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Video GameDorfromantik Review
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Posted: 21 months ago, last updated 3 days ago.

Author: @gweronimo, @GeekDadGamer, Jo Robertson and Ben Kendall.


Dorfromantik is a peaceful village-building strategy puzzle game for one player. It's inspired by tile-based board-games like Carcassonne and Tantrix.

Hexagonal tiles are drawn from a random stack and can be placed and rotated on an expanding board to create a growing rural landscape with buildings, fields, forests, lakes and rivers. Each tile is rewarded points for how well it fits against the surrounding ones. As you progress, new tiles and biomes are unlocked and quests can be completed. The idyllic landscape scenery is further enhanced by animated tiles, like windmills and steamboats. One round of the game runs until all the tiles in the stack have been placed on the board.

This colourful game was developed by four game design students from Berlin. It can be played either casually, as a relaxing and calming distraction, or as a challenging puzzle to beat the high-score by planning ahead and strategically placing each tile.

DetailsGame Details

Release Date: 25/03/2021, updated in 2022

Price: 10% off

Platforms: PC and Switch

Content Rating: PEGI 3

Skill Rating: 8+ year-olds

Players: 1

Genres: Creative, Puzzle and Strategy

Accessibility: 19 features

Developer: Toukana (@_Toukana)




Play Time: It takes between 15 minutes and 2 hours to play a round of this game.

Play StylePlay Style

This is a single-player game.

Age RatingsAge Ratings

Content Rating

This game has been rated PEGI 3.

Skill Rating

8+ year-olds usually have the required skill to enjoy this game. You need to consider placement and rotation of land pieces, not only to match the surroundings but for long terms plans and routes.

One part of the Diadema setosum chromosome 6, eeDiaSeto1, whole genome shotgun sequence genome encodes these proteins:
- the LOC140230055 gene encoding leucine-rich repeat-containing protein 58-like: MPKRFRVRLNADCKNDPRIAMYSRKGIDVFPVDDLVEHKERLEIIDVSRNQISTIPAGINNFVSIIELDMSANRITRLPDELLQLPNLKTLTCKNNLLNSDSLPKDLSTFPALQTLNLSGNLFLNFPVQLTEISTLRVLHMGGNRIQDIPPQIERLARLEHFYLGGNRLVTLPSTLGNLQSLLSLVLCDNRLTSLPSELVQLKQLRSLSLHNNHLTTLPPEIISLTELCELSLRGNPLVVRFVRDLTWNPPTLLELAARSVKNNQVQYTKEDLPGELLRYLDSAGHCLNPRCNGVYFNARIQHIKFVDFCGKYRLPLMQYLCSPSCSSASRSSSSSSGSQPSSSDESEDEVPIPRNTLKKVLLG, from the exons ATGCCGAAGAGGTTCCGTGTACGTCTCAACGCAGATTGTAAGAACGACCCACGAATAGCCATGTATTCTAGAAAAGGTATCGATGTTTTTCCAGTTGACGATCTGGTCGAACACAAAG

Dorfromantik usually costs £10.99 to £12.99. 


Does not offer in-game purchases, 'loot boxes' or 'battle/season passes'. A free demo is available here.


Our Dorfromantik Accessibility Report documents 19 accessibility features:
As there are no time pressures in the game, with each game instead ending when all the tiles are used up, there is no need for rapid pressing. Neither do you need to hold down buttons or press more than one at a time.

The text, in some parts, is fairly small, and some of it doesn't contrast well with the background (ie. when there's white text against a white or light background). Although you can disable the translucency of the UI in settings and menus, this doesn't make all text more readily readable.

The game generally uses contrasting colours to represent different areas on the tiles, with water being a bright blue and grass being a dark green. for example. This makes distinguishing what each tile has on it fairly straightforward despite the small size. However, as colour is often the only way to distinguish between different terrain types, it can be difficult for colour-blind people to play.

Diversity and InclusionDiversity and Inclusion

We haven't documented diversity and inclusion information for this game yet.

Taming Gaming Book Written by parents for parents, the database complements the in-depth discussion about video game addiction, violence, spending and online safety in the Taming Gaming book. We are an editorially independent, free resource without adverts that is supported by partnerships.

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